by Cheri Ruane
Universal (or inclusive) playgrounds can be defined as those that “enable and empower a diverse population by improving human performance, health and wellness, and social participation” (Source: University of Buffalo Center for Inclusive Design and Environmental Access). Universal playgrounds are designed to be used by children with special physical, emotional, or sensory needs, and their caregivers. They allow all users to enjoy the thrill of sliding, spinning, swinging, or other activities in ways that able-bodied children do with ease.
The new universal playground at Danehy Park in Cambridge is one such effort. The City of Cambridge worked with Weston & Sampson and a team of designers, engineers, landscape architects, and environmental scientists to design and construct this new playground. The facility is on a 0.75-acre, underutilized grassy site on top of a closed landfill that offers a convenient location, is close to other recreational facilities, and provides nearby access to public transportation.
Danehy Park’s universal playground design addresses the needs of both users and caretakers and integrates features that are attractive for people of all abilities and ages, while also focusing particularly on those who face a host of physical and cognitive challenges. We worked closely with a focus group of parents and other community stakeholders whose lives are connected to individuals with a range of capacities and abilities. The focus group was well positioned to help inform design solutions that would serve the specific needs of Cambridge’s population.
The team began by conducting a thorough site evaluation and holding coordination meetings with the Massachusetts Department of Environmental Protection. The team then performed geotechnical investigations and developed preliminary concepts. After refining those concepts and determining the preferred design elements, we developed schematic design plans and prepared construction documentation to put the project out to bid. Design and construction permitting occurred concurrently and was a collaborative effort with regulatory agencies. A key part of the project was overseeing construction activities and working with the contractor to respond to the inevitably unpredictable subsurface conditions of a closed landfill.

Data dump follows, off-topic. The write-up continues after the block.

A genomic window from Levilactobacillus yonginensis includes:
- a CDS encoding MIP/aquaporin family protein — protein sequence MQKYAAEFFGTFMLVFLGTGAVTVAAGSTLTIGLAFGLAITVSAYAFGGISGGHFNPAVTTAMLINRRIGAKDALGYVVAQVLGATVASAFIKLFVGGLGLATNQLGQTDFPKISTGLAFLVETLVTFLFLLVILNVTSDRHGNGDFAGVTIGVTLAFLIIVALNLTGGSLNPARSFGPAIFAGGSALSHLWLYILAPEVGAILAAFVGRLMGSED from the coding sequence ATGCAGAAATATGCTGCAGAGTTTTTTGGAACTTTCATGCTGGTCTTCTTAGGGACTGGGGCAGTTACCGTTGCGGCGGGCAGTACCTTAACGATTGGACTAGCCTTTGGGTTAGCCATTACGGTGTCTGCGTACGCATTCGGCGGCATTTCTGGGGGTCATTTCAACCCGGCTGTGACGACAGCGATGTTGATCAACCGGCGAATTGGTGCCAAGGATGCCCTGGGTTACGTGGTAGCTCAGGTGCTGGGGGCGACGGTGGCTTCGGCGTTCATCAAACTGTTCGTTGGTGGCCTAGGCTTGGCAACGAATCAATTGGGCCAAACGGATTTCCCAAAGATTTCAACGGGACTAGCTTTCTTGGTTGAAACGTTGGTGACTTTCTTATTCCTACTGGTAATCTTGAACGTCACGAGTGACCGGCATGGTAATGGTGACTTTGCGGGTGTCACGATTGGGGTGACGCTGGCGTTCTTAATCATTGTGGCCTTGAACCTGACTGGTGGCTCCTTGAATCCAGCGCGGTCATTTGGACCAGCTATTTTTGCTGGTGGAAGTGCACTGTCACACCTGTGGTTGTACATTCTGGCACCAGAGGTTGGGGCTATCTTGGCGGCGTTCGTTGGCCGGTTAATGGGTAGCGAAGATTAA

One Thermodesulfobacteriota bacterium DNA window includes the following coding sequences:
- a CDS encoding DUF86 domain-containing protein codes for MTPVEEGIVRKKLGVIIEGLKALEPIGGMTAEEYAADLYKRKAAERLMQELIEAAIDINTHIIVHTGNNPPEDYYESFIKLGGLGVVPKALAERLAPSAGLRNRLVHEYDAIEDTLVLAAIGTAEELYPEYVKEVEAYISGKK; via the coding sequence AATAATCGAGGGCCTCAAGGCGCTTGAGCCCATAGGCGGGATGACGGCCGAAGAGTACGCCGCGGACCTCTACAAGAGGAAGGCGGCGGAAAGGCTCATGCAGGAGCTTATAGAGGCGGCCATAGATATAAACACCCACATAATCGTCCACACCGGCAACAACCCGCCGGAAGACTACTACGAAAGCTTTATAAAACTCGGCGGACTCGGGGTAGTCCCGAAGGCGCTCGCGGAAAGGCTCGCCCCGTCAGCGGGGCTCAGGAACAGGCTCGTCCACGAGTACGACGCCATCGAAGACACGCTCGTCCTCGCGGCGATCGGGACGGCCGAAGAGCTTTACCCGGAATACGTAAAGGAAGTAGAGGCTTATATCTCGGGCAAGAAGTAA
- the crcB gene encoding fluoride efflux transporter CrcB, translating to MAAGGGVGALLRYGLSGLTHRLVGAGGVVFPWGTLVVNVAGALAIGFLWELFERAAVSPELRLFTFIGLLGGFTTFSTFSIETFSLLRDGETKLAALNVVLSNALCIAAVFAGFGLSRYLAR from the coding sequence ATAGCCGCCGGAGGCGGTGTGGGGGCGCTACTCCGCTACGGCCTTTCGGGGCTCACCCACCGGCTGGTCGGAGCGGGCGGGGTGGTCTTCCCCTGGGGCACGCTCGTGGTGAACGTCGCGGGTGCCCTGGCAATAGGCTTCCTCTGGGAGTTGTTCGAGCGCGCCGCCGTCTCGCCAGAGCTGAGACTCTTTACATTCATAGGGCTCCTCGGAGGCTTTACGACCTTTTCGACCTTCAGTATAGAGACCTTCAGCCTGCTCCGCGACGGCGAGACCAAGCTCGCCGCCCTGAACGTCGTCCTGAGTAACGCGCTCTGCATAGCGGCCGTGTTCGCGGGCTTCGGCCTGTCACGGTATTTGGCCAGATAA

The design process included collaboration with the local arts community, including an artist with autism who creates vivid and compelling acrylic paintings. Collaborators also included the NuVu Studio, an innovative school for middle and high school students that focuses on developing myriad design skills, and Mitch Ryerson, a Cambridge-native artist renowned for his ability to design naturalized play experiences that are well integrated into their surroundings.
Universal design elements include:
- Sensory/nature play areas
- A play slope that makes use of the site’s high elevation point to engage and encourage climbing and rolling
- A water play/splash pad area
- Separate, accessible, and active play areas for children ages 2-5 and 5-12 while accommodating physical, sensory, and social needs
- A primary entry area with parking and a drop-off zone, a secondary entry area, and inclusive circulation
- Areas to accommodate gathering (both social and refuge)
- Elements that offer a balance of sun and shade
- On-site stormwater management features with educational signage
- Protection of the existing tree canopy and new plantings in support of Cambridge’s urban forestry efforts
We designed the playground to work with the existing unusual landforms related to the landfill as well as custom climbing features inspired by the site’s historic uses. This created a unique sensory experience while also providing a place where everyone is welcomed and enabled to enjoy the simple yet important pleasure of play.
Cheri Ruane, FASLA is a vice president and design discipline lead at Weston & Sampson.